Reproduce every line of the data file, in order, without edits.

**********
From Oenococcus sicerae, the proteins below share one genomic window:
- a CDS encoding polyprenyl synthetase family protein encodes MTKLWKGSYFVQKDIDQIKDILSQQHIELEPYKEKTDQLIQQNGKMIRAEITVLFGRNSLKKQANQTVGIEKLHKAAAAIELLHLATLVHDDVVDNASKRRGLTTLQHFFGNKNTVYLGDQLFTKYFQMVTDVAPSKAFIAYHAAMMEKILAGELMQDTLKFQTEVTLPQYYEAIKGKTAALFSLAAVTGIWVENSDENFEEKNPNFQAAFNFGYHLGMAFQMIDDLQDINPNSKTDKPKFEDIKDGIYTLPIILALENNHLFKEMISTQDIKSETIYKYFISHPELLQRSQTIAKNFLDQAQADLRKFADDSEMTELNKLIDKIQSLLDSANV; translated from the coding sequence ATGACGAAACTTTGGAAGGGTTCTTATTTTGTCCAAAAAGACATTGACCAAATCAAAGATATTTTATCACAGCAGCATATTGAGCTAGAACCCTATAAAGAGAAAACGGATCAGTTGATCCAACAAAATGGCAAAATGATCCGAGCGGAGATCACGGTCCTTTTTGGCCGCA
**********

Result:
From Oenococcus sicerae, the proteins below share one genomic window:
- a CDS encoding polyprenyl synthetase family protein encodes MTKLWKGSYFVQKDIDQIKDILSQQHIELEPYKEKTDQLIQQNGKMIRAEITVLFGRNSLKKQANQTVGIEKLHKAAAAIELLHLATLVHDDVVDNASKRRGLTTLQHFFGNKNTVYLGDQLFTKYFQMVTDVAPSKAFIAYHAAMMEKILAGELMQDTLKFQTEVTLPQYYEAIKGKTAALFSLAAVTGIWVENSDENFEEKNPNFQAAFNFGYHLGMAFQMIDDLQDINPNSKTDKPKFEDIKDGIYTLPIILALENNHLFKEMISTQDIKSETIYKYFISHPELLQRSQTIAKNFLDQAQADLRKFADDSEMTELNKLIDKIQSLLDSANV; translated from the coding sequence ATGACGAAACTTTGGAAGGGTTCTTATTTTGTCCAAAAAGACATTGACCAAATCAAAGATATTTTATCACAGCAGCATATTGAGCTAGAACCCTATAAAGAGAAAACGGATCAGTTGATCCAACAAAATGGCAAAATGATCCGAGCGGAGATCACGGTCCTTTTTGGCCGCA